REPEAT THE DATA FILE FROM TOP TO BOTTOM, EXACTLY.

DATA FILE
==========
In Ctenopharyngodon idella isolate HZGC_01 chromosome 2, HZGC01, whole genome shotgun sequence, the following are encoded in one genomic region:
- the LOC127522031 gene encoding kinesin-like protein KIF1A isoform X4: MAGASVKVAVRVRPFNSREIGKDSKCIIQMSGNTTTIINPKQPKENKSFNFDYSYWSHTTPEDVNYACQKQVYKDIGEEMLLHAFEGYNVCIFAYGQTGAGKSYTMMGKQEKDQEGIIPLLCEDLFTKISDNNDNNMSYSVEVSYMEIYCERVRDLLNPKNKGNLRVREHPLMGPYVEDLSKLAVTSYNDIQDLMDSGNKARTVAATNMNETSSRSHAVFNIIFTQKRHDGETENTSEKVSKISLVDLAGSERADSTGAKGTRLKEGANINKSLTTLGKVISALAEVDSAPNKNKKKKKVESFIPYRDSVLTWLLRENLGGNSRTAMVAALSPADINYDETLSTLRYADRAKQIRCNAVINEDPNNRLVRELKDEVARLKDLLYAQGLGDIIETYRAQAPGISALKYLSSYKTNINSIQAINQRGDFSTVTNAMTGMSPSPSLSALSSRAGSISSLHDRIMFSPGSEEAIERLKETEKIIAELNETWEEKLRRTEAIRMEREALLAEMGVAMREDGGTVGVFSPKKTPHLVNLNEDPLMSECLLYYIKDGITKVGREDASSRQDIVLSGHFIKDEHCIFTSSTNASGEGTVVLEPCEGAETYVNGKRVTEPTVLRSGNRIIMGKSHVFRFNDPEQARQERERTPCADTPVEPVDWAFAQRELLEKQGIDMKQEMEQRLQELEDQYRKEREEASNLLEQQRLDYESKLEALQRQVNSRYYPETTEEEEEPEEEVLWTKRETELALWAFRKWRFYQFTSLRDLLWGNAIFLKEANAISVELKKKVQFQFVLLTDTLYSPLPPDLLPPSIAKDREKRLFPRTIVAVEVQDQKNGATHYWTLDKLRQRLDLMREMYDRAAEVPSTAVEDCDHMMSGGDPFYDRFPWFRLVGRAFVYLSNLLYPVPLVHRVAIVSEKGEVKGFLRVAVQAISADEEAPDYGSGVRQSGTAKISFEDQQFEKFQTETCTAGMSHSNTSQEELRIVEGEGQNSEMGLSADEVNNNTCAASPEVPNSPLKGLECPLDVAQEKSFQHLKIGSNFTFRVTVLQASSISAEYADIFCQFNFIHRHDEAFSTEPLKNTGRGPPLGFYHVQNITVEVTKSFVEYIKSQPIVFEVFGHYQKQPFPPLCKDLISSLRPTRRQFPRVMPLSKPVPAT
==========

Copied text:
In Ctenopharyngodon idella isolate HZGC_01 chromosome 2, HZGC01, whole genome shotgun sequence, the following are encoded in one genomic region:
- the LOC127522031 gene encoding kinesin-like protein KIF1A isoform X4: MAGASVKVAVRVRPFNSREIGKDSKCIIQMSGNTTTIINPKQPKENKSFNFDYSYWSHTTPEDVNYACQKQVYKDIGEEMLLHAFEGYNVCIFAYGQTGAGKSYTMMGKQEKDQEGIIPLLCEDLFTKISDNNDNNMSYSVEVSYMEIYCERVRDLLNPKNKGNLRVREHPLMGPYVEDLSKLAVTSYNDIQDLMDSGNKARTVAATNMNETSSRSHAVFNIIFTQKRHDGETENTSEKVSKISLVDLAGSERADSTGAKGTRLKEGANINKSLTTLGKVISALAEVDSAPNKNKKKKKVESFIPYRDSVLTWLLRENLGGNSRTAMVAALSPADINYDETLSTLRYADRAKQIRCNAVINEDPNNRLVRELKDEVARLKDLLYAQGLGDIIETYRAQAPGISALKYLSSYKTNINSIQAINQRGDFSTVTNAMTGMSPSPSLSALSSRAGSISSLHDRIMFSPGSEEAIERLKETEKIIAELNETWEEKLRRTEAIRMEREALLAEMGVAMREDGGTVGVFSPKKTPHLVNLNEDPLMSECLLYYIKDGITKVGREDASSRQDIVLSGHFIKDEHCIFTSSTNASGEGTVVLEPCEGAETYVNGKRVTEPTVLRSGNRIIMGKSHVFRFNDPEQARQERERTPCADTPVEPVDWAFAQRELLEKQGIDMKQEMEQRLQELEDQYRKEREEASNLLEQQRLDYESKLEALQRQVNSRYYPETTEEEEEPEEEVLWTKRETELALWAFRKWRFYQFTSLRDLLWGNAIFLKEANAISVELKKKVQFQFVLLTDTLYSPLPPDLLPPSIAKDREKRLFPRTIVAVEVQDQKNGATHYWTLDKLRQRLDLMREMYDRAAEVPSTAVEDCDHMMSGGDPFYDRFPWFRLVGRAFVYLSNLLYPVPLVHRVAIVSEKGEVKGFLRVAVQAISADEEAPDYGSGVRQSGTAKISFEDQQFEKFQTETCTAGMSHSNTSQEELRIVEGEGQNSEMGLSADEVNNNTCAASPEVPNSPLKGLECPLDVAQEKSFQHLKIGSNFTFRVTVLQASSISAEYADIFCQFNFIHRHDEAFSTEPLKNTGRGPPLGFYHVQNITVEVTKSFVEYIKSQPIVFEVFGHYQKQPFPPLCKDLISSLRPTRRQFPRVMPLSKPVPAT